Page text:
The sky held me (rainfall on hands hair lips) is intended to be a series of springtime site-specific relational investigations taking place at High Park over the course of five days. Building upon the interdisciplinary practice of artist Tanya Lukin Linklater and her work in the 2022 Biennial, Held in the air I never fell (spring lightning sweetgrass song), these process-based open rehearsals will bring Lukin Linklater together with invited dance artists Ivanie Aubin-Malo, Ceinwen Gobert, Emily Law, Victoria May, and lisa nevada to generate resonant embodied inquiries. Bordered to the west by Grenadier Pond and covered in a system of wetlands, High Park is a place of synergy between land and water. During these sustained sessions, Lukin Linklater will lead a collective process in response to scores she has penned, as well as to the surroundings of High Park during the spring—a particularly generative season that invites us to take cues from the sky above us.


June 6-10, 2023. 


This program is presented with the support of Ontario Culture Days.



Hair Prints

Tanya Lukin Linklater

April 22 -July 29, 2023

Open Space

510 Fort Street, 2nd floor


Opening: April 22

Open Rehearsals: April 26, 27 & 28, in gallery

with dance artist Ivanie Aubin-Malo


“In Spring 2022 I began a process of making dynamic mono-prints by coating my hair in natural pigments of blueberry, raspberry, strawberry, and blackberry and transferring them to archival paper. My hair fell, moved across, and was pressed into the paper following my body. Inspired in part by David Hammons’ Body Prints and Awilda Sterling-Duprey’s dance-drawings, these works register movement. In my thinking, Hair Prints cite nacaq, fully beaded Alutiiq/Sugpiaq women’s headdresses, and miksastotin, beaded Omaskeko or Eeyouch womens’ hoods. My relationship with these women’s garments include visits with them in museum collections, visits with knowledge holders and makers, and making performances and other works in relation to them. Berries, our plant relatives, are significant for my family, our extended relatives, and communities elsewhere on Turtle Island. Their interactions with hair continue to unfold forms and meaning” (Tanya Lukin Linklater, 2023).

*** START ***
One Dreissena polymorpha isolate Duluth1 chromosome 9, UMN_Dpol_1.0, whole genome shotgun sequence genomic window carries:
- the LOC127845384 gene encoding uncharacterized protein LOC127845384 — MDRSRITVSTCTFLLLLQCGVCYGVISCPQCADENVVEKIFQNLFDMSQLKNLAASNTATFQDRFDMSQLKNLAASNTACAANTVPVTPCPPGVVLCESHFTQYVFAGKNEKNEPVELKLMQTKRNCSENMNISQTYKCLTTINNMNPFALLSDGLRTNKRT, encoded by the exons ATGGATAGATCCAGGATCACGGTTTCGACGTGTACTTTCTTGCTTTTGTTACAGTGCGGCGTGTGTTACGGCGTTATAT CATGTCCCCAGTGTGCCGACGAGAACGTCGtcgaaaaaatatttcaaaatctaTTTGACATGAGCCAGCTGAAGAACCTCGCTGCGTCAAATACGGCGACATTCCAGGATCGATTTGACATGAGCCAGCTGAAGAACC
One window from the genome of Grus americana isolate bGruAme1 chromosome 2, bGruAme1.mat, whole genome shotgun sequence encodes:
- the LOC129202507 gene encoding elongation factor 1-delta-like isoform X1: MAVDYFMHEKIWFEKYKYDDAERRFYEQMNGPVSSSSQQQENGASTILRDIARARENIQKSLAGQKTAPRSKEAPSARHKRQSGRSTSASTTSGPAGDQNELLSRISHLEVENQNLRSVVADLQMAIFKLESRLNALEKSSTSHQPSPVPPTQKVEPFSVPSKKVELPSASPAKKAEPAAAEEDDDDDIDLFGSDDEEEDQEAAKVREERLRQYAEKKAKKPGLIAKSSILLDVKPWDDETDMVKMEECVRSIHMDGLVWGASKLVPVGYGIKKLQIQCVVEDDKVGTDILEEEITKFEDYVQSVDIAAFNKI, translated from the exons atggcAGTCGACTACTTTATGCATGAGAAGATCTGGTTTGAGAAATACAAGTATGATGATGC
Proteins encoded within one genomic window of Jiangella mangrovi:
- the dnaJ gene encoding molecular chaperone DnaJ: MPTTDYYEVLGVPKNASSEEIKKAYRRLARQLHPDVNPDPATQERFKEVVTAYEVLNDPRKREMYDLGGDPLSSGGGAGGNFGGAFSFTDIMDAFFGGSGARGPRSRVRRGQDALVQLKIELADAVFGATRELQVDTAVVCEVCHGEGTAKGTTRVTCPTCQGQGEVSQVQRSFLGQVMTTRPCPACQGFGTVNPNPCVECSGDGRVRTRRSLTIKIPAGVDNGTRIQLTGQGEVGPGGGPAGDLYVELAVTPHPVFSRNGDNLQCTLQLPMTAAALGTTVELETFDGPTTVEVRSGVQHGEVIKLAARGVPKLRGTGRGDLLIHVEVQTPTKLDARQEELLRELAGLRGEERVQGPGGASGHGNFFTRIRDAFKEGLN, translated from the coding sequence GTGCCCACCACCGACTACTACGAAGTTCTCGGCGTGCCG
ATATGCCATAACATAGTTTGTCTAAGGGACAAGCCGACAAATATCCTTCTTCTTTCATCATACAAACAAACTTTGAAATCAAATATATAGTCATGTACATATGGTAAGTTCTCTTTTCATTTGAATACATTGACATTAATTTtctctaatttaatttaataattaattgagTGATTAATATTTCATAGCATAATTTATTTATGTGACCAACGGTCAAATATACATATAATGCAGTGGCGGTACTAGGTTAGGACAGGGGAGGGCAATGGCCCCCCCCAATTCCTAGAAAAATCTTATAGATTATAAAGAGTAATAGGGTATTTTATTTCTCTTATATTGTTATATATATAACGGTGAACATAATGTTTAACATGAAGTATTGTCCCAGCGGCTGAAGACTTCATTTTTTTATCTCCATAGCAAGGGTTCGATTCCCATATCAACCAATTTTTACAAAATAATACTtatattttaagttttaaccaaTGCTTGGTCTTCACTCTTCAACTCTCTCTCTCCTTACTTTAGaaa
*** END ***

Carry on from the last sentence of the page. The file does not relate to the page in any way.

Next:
Hair Prints is presented as part of the 2023 series Wayfinders, the ones we breathe with

Curated by Toby Lawrence


Throughout 2023, Open Space will present a series of exhibitions, residencies and events under the title Wayfinders, the ones we breathe with. Breathing together across the shared ocean in cultural, environmental and molecular exchange. Through the work of artists from coastal neighbours and nations across the Pacific Ocean, Wayfinders recalls ancient way finding practices utilizing the stars, wind, water and land markers to find paths across the sea and into the intertwined histories, practices, migrations and contemporary lives of adjacent homelands. 


This elongated program simultaneously nurtures the relationships that led to the development of this series and leaves space for the project to organically and intuitively build outward with interdisciplinary programming and collaboration, looking locally to communities on Vancouver Island and across to coastal neighbours. This intentional move recognizes the depth and transfer of knowledge as activated through relationality—essential in breaking open western colonial strongholds within exhibition making, de-centering singular narratives within art and curation, and implementing responsibility beyond personal subjectivity and worldview. Such relationality further extends to the land, the cosmos and ideas, while underscoring accountability and the dynamism by which learning takes place (Shawn Wilson 2008). As the curatorial lead for Wayfinders, I am tracing transoceanic through lines and interwoven modes of practice by way of conversations, connections and deep listening. Residencies and artist projects with Josh Tengan, Camille Georgeson-Usher and Tanya Lukin Linklater anchor the series. Further details and additional contributors to be announced.





MARCH 2, 2023 - MAY 14, 2023